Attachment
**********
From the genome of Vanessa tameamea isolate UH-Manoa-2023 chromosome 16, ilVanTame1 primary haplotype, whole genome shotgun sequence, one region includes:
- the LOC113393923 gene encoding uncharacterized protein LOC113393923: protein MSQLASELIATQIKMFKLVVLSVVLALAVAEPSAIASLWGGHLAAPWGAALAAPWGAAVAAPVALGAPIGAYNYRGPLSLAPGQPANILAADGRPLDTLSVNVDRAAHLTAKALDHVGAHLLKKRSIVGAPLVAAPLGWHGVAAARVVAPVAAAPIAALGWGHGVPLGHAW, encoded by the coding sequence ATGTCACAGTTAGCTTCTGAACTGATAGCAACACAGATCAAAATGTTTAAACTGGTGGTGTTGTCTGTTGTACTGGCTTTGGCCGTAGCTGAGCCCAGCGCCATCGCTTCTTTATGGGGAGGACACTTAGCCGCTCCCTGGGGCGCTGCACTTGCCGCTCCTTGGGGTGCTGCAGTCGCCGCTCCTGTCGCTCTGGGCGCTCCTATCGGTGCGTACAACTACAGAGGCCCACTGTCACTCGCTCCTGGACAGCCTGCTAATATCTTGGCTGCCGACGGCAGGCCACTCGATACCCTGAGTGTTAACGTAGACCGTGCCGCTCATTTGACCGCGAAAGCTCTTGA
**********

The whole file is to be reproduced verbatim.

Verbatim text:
From the genome of Vanessa tameamea isolate UH-Manoa-2023 chromosome 16, ilVanTame1 primary haplotype, whole genome shotgun sequence, one region includes:
- the LOC113393923 gene encoding uncharacterized protein LOC113393923: protein MSQLASELIATQIKMFKLVVLSVVLALAVAEPSAIASLWGGHLAAPWGAALAAPWGAAVAAPVALGAPIGAYNYRGPLSLAPGQPANILAADGRPLDTLSVNVDRAAHLTAKALDHVGAHLLKKRSIVGAPLVAAPLGWHGVAAARVVAPVAAAPIAALGWGHGVPLGHAW, encoded by the coding sequence ATGTCACAGTTAGCTTCTGAACTGATAGCAACACAGATCAAAATGTTTAAACTGGTGGTGTTGTCTGTTGTACTGGCTTTGGCCGTAGCTGAGCCCAGCGCCATCGCTTCTTTATGGGGAGGACACTTAGCCGCTCCCTGGGGCGCTGCACTTGCCGCTCCTTGGGGTGCTGCAGTCGCCGCTCCTGTCGCTCTGGGCGCTCCTATCGGTGCGTACAACTACAGAGGCCCACTGTCACTCGCTCCTGGACAGCCTGCTAATATCTTGGCTGCCGACGGCAGGCCACTCGATACCCTGAGTGTTAACGTAGACCGTGCCGCTCATTTGACCGCGAAAGCTCTTGA